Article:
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Double amputee Homer Parrish's (Harold Russell) self-loathing homecoming with his family when his mother first notices her son's hooks/hands, and his speech to his fiancee Wilma Cameron (Cathy O'Donnell) later in the bedroom: ("Well, now you know, Wilma. Now you have an idea of what it is. I guess you don't know what to say. It's all right. Go on home. Go away like your family said"), and Wilma's refusal to abandon Homer - she vows devoted, steadfast love for Homer and that nothing has changed her love for him: ("I love you and I'm never going to leave you, never") as she wraps her arms around his neck and kisses him, before helping him to bed; after she leaves, Homer lies in bed, staring upward at the ceiling, with tears welling up and streaming down.
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People who added this item 15 Average listal rating (6 ratings) 8.3 IMDB Rating 6.5
In a touching and sentimental scene, womanizing radio host Buzz Fielding (Bob Hope) and ex-wife Cleo Fielding (Shirley Ross) serenaded each other with a duet of the Academy Award-winning Best Song Thanks For the Memory; they sang as they shared drinks, poignantly and slightly regretfully looking back on the good times they had experienced within their failed relationship; he began: "Thanks for the memory / Of rainy afternoons / Swinging Harlem tunes/ Motortrips and burning lips / And burning toast and prunes" and she joined in: "How lovely it was / Thanks for the memory / Of candlelight and wine / Castles on the Rhine / The Parthenon..." as they continued to alternate the lyrics; their singing ended wistfully, as they clinked their glasses together again and sang: "Hooray for us"; she asked, still singing: "Strictly entre nous, darling, how are you?" and he replied: "And how are all those little dreams that never did come true?"; she responded: "Awfully glad I met you", with his response: "Cheerio, toodle-oo" - she collapsed in tears in his arms when they finished -- (this was the song that would launch Hope's career and become his famous trademark or signature theme song).
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People who added this item 5447 Average listal rating (3446 ratings) 7.6 IMDB Rating 8
A film filled with a series of dramatized fanciful stories, legends, myths, whimsical and magical autobiography - when estranged and doubting prodigal son Will (Billy Crudup as adult son) returned home to console and confront his tall tale-telling, dying cancer victim father Ed Bloom (Albert Finney and Ewan McGregor as a younger traveling salesman), including the scene of Ed transformed into a big catfish to swim away forever ("the biggest fish in the river gets that way by never being caught") -- a beautiful metaphoric death that eased him into his real death; in Ed’s dying moments, it was revealed what Ed had seen in the witch’s/Jenny (Helena Bonham Carter) glass eye – Ed died in the river (as the 'big fish' he always wanted to be) surrounded by all the people he had met on his far-flung adventures; the real-life versions of the people from Ed’s stories turned up to bid their final farewells and pay respects at his funeral, illustrating to Will that his father's tall tales were very close to reality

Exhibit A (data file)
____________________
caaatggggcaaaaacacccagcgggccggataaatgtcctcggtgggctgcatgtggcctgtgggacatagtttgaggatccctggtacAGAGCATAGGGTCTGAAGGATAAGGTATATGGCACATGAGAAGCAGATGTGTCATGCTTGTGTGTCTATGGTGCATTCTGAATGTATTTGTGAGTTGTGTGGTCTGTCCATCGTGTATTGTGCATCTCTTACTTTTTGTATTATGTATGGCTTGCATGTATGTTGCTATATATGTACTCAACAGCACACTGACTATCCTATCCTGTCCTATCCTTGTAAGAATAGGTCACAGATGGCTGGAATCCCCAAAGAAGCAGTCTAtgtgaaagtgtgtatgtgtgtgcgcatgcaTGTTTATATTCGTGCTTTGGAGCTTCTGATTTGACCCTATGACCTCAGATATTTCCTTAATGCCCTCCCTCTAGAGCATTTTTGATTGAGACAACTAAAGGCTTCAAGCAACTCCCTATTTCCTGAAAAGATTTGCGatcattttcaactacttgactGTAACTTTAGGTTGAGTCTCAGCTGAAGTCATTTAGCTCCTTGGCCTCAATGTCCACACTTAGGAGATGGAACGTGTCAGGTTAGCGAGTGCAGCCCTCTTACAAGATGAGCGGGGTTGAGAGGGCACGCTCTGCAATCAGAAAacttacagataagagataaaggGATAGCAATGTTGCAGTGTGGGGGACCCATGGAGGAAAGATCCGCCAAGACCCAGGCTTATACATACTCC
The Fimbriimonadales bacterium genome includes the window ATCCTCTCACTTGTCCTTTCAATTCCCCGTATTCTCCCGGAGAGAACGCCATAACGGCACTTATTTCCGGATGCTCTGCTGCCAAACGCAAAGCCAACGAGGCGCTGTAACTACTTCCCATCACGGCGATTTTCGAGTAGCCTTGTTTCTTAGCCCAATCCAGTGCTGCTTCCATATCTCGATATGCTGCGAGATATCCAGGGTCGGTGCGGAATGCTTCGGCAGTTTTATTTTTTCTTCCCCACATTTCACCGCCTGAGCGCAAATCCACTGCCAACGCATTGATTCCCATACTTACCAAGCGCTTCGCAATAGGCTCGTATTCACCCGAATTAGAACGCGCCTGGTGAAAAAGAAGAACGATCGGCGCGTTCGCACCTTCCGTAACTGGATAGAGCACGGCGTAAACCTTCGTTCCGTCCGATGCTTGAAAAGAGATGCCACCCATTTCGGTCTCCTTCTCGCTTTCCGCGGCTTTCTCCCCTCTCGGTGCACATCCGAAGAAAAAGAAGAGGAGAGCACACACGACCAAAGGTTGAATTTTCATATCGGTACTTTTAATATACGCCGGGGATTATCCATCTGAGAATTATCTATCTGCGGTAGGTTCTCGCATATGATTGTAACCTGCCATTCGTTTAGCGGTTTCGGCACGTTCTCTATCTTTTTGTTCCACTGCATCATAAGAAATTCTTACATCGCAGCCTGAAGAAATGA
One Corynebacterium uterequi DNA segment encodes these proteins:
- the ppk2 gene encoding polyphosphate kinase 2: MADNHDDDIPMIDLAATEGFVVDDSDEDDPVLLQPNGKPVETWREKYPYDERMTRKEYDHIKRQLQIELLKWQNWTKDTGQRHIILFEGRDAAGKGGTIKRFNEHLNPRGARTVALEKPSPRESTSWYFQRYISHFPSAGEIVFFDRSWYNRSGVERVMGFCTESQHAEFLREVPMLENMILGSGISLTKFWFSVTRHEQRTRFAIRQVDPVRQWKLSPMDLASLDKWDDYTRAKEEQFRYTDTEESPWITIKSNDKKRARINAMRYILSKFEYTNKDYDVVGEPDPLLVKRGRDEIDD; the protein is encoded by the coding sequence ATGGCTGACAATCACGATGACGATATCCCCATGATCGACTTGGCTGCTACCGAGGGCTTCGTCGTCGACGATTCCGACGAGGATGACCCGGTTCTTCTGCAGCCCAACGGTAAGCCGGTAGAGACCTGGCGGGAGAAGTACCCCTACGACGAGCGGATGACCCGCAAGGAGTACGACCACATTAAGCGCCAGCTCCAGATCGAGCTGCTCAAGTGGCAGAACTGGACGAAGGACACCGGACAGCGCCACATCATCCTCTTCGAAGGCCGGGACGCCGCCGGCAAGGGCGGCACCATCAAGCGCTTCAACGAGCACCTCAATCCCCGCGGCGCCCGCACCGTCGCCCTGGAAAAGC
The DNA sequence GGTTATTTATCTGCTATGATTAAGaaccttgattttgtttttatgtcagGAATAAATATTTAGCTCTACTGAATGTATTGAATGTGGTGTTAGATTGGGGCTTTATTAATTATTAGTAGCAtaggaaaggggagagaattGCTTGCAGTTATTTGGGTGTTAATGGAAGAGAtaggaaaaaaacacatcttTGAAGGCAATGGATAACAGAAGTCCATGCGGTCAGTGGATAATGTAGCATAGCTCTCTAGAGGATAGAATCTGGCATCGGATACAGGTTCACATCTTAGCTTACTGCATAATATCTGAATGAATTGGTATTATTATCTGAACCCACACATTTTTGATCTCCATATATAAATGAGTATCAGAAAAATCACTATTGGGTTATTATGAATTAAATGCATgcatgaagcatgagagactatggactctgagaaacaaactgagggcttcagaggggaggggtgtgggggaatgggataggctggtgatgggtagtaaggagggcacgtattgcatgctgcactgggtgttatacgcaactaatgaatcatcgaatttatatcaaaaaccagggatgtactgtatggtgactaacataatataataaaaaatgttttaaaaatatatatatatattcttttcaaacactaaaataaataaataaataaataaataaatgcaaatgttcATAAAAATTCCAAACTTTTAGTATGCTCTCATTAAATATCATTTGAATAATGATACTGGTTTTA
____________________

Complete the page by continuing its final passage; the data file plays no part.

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People who added this item 365 Average listal rating (222 ratings) 7.9 IMDB Rating 8
There were at least two tearjerking scenes in director Fritz Lang's landmark bleak, film noir crime classic and violent melodrama: (1) the scene in which homicide Police Sergeant Dave Bannion's (Glenn Ford) pretty wife Katherine 'Katie' (Jocelyn Brando) was killed in a car-bombing intended for him, and (2) the retaliatory scene in which heroine Debby Marsh (Gloria Grahame), the beautiful moll and kept-woman of sadistic, reflexive, cold-blooded Vince Stone (Lee Marvin) sought revenge with hot coffee, but was shot fatally twice in the back - Bannion sympathetically cradled her head with her mink coat while kneeling at her side, although she pulled it up to hide her disfigured face; she expressed peacefulness in her final words when she referred to Bannion's murdered wife: "I like her...I like her alot."
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People who added this item 144 Average listal rating (53 ratings) 7.8 IMDB Rating 8.2
The scene of French girl Melisande's (Renee Adoree) farewell to her lover, World War I American soldier James Apperson (John Gilbert), as he was taken away in an army truck and she ran after it -- James tossed his watch, dog-tags chain and shoe to her, which she clutched to her breast; also the scene of James' return from war and amputation, as he came down a French road in a traveling suit - hobbling on a wooden leg and steadied with a cane, returning to the girl of his dreams as he promised. In the gripping, moving finale, he tried feverishly to quicken his pace and run into her arms, as they called out: "MELISANDE! JIMMEE!" They were finally reunited and overjoyed as they embraced and hugged each other once more.
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Mentally and physically scarred Benjamin "The Little Colonel" Cameron's (Henry B. Walthall) homecoming, in which his arrival on the doorstep of his old ruined home was greeted by a hug from his initially reticent sister Flora (Mae Marsh) -- and the brilliant side-shot in which the house itself seemed to beckon him back home as hands and arms of his unseen mother (Josephine Crowell) held him lovingly and pulled him inside.